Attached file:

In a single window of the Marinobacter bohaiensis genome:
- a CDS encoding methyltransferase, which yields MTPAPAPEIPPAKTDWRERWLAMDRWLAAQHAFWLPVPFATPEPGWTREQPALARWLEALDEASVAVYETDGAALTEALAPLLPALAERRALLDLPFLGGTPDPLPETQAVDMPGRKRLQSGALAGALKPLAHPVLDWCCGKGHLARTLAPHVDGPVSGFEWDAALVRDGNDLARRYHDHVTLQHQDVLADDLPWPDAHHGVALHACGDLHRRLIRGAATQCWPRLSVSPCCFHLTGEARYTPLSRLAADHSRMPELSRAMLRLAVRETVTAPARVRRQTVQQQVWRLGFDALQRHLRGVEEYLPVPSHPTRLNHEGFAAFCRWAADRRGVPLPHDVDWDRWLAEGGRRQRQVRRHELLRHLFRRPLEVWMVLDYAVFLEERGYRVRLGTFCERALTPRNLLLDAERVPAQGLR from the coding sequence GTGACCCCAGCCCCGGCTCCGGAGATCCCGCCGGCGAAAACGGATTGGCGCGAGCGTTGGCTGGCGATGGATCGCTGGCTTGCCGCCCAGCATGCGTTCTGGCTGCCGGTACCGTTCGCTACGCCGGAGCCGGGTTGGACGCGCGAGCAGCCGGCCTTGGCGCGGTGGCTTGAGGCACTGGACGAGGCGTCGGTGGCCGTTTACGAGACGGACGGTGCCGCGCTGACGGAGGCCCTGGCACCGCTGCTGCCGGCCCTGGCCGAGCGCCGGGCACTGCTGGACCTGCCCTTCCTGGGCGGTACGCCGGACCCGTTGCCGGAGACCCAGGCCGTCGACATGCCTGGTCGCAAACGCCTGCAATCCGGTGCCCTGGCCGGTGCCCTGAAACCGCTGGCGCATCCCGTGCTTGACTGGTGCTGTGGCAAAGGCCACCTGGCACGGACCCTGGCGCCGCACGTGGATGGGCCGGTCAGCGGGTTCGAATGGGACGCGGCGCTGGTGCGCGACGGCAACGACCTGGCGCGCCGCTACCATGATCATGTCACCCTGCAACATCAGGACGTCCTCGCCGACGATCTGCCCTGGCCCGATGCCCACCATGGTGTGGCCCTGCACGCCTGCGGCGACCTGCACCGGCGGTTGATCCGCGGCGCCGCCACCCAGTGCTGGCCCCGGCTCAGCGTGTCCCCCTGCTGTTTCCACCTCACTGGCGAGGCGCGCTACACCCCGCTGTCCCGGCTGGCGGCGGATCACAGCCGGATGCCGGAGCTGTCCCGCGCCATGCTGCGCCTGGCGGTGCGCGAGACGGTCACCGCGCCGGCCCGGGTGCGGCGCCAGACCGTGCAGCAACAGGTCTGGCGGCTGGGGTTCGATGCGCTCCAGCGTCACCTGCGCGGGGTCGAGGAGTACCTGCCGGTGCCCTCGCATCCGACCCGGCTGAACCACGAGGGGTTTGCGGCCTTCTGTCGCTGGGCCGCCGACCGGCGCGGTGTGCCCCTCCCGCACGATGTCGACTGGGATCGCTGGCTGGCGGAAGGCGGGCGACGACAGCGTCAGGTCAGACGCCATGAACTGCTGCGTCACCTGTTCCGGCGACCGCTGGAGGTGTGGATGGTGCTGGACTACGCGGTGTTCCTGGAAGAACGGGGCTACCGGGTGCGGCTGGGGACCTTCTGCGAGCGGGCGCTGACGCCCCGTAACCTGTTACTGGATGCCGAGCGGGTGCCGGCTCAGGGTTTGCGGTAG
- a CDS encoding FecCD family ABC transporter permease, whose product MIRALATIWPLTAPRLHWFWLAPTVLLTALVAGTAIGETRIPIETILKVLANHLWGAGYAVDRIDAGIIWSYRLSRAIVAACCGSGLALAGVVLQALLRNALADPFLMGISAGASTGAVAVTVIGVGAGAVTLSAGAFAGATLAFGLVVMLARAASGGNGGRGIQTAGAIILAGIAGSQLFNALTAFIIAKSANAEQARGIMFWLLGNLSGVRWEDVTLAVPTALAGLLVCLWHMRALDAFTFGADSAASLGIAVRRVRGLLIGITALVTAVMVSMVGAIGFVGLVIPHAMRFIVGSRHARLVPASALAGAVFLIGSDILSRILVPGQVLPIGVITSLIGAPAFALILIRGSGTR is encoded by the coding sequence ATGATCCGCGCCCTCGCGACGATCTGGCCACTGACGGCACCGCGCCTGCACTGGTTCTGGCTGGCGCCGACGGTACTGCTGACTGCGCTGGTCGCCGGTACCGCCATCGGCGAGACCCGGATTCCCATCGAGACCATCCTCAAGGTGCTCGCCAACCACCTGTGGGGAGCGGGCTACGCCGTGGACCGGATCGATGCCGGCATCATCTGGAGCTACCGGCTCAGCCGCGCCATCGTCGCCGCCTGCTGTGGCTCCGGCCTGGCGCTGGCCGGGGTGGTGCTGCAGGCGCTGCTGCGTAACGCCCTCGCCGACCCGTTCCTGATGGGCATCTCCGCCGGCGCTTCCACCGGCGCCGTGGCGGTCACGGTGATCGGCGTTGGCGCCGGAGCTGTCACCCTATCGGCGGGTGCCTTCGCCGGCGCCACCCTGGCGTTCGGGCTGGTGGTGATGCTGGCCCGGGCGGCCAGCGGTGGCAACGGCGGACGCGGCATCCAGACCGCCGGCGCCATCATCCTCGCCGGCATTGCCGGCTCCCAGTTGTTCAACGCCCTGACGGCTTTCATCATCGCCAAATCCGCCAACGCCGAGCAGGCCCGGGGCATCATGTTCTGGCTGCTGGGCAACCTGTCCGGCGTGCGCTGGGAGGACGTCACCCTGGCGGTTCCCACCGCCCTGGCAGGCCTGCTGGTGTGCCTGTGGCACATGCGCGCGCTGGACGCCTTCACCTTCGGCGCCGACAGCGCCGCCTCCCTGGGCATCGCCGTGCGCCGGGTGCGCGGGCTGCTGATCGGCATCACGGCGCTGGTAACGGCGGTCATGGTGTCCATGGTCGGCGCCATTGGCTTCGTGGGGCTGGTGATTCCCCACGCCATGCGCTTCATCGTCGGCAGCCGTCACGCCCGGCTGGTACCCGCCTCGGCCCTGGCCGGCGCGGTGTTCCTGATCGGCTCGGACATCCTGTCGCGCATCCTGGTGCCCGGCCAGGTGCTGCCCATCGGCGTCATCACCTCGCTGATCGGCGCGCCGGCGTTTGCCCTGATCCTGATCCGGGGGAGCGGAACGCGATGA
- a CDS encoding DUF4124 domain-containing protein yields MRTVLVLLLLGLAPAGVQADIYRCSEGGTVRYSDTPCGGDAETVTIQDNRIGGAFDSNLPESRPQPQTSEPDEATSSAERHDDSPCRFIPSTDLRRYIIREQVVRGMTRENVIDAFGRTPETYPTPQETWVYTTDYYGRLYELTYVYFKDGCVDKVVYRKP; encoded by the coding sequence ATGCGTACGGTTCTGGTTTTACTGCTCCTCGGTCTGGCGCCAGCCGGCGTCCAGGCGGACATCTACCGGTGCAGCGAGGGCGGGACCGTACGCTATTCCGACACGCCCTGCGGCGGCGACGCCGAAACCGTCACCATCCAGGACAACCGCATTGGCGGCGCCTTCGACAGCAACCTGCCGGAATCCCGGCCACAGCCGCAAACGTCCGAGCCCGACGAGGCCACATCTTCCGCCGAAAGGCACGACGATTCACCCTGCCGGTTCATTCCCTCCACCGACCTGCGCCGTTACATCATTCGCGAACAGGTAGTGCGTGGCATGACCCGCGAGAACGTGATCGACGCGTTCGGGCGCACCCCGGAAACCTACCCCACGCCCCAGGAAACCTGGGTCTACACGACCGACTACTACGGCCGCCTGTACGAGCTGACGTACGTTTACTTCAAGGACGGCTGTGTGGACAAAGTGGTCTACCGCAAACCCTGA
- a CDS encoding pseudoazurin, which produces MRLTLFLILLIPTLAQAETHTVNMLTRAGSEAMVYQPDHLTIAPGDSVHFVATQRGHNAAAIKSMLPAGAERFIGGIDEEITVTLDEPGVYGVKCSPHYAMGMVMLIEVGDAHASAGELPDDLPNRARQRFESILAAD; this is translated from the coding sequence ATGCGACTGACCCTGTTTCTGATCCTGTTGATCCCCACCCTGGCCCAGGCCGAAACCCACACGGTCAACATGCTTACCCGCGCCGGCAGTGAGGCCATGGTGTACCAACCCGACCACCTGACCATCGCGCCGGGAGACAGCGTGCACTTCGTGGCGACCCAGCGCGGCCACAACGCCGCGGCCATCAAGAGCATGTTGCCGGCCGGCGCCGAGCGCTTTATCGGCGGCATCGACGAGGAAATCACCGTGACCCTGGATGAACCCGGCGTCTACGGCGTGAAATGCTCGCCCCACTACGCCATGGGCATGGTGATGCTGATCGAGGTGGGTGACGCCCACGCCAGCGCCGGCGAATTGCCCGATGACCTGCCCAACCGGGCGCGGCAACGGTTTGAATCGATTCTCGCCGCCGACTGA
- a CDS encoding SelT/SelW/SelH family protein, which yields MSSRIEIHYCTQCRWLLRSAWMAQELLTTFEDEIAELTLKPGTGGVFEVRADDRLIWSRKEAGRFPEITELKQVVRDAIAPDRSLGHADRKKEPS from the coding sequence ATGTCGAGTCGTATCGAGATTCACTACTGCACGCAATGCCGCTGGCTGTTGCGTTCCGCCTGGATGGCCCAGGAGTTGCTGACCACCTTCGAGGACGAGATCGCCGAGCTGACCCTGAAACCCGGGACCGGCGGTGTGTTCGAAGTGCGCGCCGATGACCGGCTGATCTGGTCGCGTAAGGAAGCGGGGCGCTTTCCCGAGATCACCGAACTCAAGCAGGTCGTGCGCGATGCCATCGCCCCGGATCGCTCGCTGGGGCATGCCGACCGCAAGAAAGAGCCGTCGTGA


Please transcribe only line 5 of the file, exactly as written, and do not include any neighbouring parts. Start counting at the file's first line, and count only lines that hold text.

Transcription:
- a CDS encoding pseudoazurin, which produces MRLTLFLILLIPTLAQAETHTVNMLTRAGSEAMVYQPDHLTIAPGDSVHFVATQRGHNAAAIKSMLPAGAERFIGGIDEEITVTLDEPGVYGVKCSPHYAMGMVMLIEVGDAHASAGELPDDLPNRARQRFESILAAD; this is translated from the coding sequence ATGCGACTGACCCTGTTTCTGATCCTGTTGATCCCCACCCTGGCCCAGGCCGAAACCCACACGGTCAACATGCTTACCCGCGCCGGCAGTGAGGCCATGGTGTACCAACCCGACCACCTGACCATCGCGCCGGGAGACAGCGTGCACTTCGTGGCGACCCAGCGCGGCCACAACGCCGCGGCCATCAAGAGCATGTTGCCGGCCGGCGCCGAGCGCTTTATCGGCGGCATCGACGAGGAAATCACCGTGACCCTGGATGAACCCGGCGTCTACGGCGTGAAATGCTCGCCCCACTACGCCATGGGCATGGTGATGCTGATCGAGGTGGGTGACGCCCACGCCAGCGCCGGCGAATTGCCCGATGACCTGCCCAACCGGGCGCGGCAACGGTTTGAATCGATTCTCGCCGCCGACTGA